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Arrest of man in 'moon' ruled lawful

By The Associated Press

MINOT, N.D. — North Dakota's Supreme Court says police officers here had the right to arrest a Donnybrook man who mooned them.

The state's high court on July 22 upheld Larry Shane Mathre's conviction of assaulting a peace officer, preventing arrest and escape.

Court records say Mathre was helping his grandmother move out of a domestic-violence shelter in January 2003. Someone called police because men are not allowed at the facility.

When police arrived, Mathre exposed his bare buttocks at two officers. Court documents say a "scuffle" broke out when officers tried to arrest Mathre for mooning them.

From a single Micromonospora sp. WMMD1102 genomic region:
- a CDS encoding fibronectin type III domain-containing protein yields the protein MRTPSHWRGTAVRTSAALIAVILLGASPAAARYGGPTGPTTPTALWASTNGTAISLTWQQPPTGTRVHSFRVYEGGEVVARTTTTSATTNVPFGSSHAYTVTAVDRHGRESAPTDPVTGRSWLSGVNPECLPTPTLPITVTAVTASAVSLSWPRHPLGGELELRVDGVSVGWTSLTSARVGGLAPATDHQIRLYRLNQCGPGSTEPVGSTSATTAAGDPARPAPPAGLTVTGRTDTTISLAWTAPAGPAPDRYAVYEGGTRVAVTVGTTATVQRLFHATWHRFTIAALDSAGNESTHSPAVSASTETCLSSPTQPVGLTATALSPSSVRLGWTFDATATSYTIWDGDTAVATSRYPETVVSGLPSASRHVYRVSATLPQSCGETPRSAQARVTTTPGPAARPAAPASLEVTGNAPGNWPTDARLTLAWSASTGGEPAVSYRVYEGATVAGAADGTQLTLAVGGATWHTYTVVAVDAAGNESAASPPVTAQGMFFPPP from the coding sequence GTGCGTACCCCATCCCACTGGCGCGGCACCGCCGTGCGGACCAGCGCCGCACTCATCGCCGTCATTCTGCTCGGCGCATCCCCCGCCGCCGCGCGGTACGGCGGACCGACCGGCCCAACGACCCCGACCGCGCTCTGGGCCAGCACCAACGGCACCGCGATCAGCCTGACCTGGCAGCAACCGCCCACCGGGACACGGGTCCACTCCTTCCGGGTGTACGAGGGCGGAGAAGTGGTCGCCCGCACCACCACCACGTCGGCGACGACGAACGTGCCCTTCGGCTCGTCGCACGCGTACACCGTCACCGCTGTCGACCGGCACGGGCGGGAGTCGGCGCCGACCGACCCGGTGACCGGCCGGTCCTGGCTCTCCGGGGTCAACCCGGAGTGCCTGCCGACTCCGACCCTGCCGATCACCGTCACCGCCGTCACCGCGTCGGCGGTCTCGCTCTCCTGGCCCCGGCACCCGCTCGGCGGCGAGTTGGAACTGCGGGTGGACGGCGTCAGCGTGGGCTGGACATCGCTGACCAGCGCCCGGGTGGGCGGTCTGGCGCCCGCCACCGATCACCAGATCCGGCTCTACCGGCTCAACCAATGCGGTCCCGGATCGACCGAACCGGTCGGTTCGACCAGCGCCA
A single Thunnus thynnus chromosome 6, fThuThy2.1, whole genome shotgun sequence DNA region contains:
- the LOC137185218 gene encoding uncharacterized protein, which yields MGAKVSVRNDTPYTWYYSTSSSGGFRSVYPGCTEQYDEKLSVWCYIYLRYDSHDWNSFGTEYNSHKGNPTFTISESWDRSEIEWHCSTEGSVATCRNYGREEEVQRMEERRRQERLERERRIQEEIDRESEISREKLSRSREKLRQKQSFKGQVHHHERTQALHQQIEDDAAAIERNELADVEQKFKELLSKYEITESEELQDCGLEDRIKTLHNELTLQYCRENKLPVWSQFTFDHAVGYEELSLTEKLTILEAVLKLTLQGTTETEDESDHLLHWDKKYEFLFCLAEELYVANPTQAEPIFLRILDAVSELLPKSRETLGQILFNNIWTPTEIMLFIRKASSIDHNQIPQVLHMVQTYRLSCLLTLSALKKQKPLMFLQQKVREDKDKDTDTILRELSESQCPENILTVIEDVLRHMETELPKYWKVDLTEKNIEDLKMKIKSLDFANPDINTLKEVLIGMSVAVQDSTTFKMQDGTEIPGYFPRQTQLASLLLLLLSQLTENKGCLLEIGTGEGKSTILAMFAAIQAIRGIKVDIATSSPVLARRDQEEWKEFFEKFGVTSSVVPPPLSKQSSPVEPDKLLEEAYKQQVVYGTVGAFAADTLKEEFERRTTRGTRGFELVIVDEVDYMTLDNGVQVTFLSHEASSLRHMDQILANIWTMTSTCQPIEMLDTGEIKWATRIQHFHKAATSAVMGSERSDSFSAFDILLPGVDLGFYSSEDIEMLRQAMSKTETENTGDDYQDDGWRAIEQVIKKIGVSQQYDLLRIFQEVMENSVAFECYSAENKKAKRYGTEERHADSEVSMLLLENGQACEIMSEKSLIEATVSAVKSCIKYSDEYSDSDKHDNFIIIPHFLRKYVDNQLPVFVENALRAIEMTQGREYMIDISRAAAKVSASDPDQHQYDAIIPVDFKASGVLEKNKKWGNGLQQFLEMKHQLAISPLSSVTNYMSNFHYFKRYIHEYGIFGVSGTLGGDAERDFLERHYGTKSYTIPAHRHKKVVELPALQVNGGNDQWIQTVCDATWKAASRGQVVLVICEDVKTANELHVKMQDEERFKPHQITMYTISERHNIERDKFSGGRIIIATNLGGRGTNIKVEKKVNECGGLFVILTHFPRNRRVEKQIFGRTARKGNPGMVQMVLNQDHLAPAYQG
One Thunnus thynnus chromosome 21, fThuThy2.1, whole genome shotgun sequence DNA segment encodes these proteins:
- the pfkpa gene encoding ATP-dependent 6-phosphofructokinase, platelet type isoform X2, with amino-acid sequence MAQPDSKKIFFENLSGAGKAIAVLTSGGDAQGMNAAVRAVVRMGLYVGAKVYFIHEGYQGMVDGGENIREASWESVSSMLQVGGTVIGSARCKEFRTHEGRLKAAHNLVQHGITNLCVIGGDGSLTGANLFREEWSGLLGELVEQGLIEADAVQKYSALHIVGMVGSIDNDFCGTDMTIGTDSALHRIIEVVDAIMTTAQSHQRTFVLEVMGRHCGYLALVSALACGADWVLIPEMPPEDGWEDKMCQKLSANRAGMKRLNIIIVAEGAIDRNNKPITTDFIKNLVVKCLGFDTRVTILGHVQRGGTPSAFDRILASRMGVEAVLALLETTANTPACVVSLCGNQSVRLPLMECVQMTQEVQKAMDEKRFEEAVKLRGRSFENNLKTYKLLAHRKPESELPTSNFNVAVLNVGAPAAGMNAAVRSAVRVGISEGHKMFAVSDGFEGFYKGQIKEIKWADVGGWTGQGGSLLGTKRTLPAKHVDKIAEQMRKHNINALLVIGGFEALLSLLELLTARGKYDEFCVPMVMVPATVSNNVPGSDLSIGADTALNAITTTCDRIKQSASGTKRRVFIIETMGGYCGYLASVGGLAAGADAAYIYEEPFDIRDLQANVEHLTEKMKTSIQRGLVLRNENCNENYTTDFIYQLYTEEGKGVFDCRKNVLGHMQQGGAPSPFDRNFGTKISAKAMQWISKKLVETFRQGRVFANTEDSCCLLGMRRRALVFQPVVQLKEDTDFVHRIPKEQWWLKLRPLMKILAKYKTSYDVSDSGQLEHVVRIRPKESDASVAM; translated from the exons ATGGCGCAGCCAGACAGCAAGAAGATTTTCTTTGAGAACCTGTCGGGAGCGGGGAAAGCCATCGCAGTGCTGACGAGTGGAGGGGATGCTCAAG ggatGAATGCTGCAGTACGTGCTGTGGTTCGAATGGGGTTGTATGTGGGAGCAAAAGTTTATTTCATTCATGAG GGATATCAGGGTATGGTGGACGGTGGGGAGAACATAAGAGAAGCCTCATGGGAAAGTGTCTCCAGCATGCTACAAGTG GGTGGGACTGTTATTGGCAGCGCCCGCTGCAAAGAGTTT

Court records say Mathre's grandmother fainted during the fracas. He was subdued while he tried to help her.

A municipal court conviction of disorderly conduct was dropped against Mathre for mooning because the act was not defined as an obscene gesture under city ordinance. But a district court jury found him guilty of felony assault and escape and a misdemeanor charge of preventing arrest.

Mathre appealed to the Supreme Court, saying he had the right to resist arrest because he wasn't breaking the law.

The state's high court disagreed.

"Clearly, Mathre's conduct was sufficient for the officers to reasonably believe he had committed the crime of disorderly conduct in their presence," Chief Justice Gerald VandeWalle wrote in the unanimous opinion.


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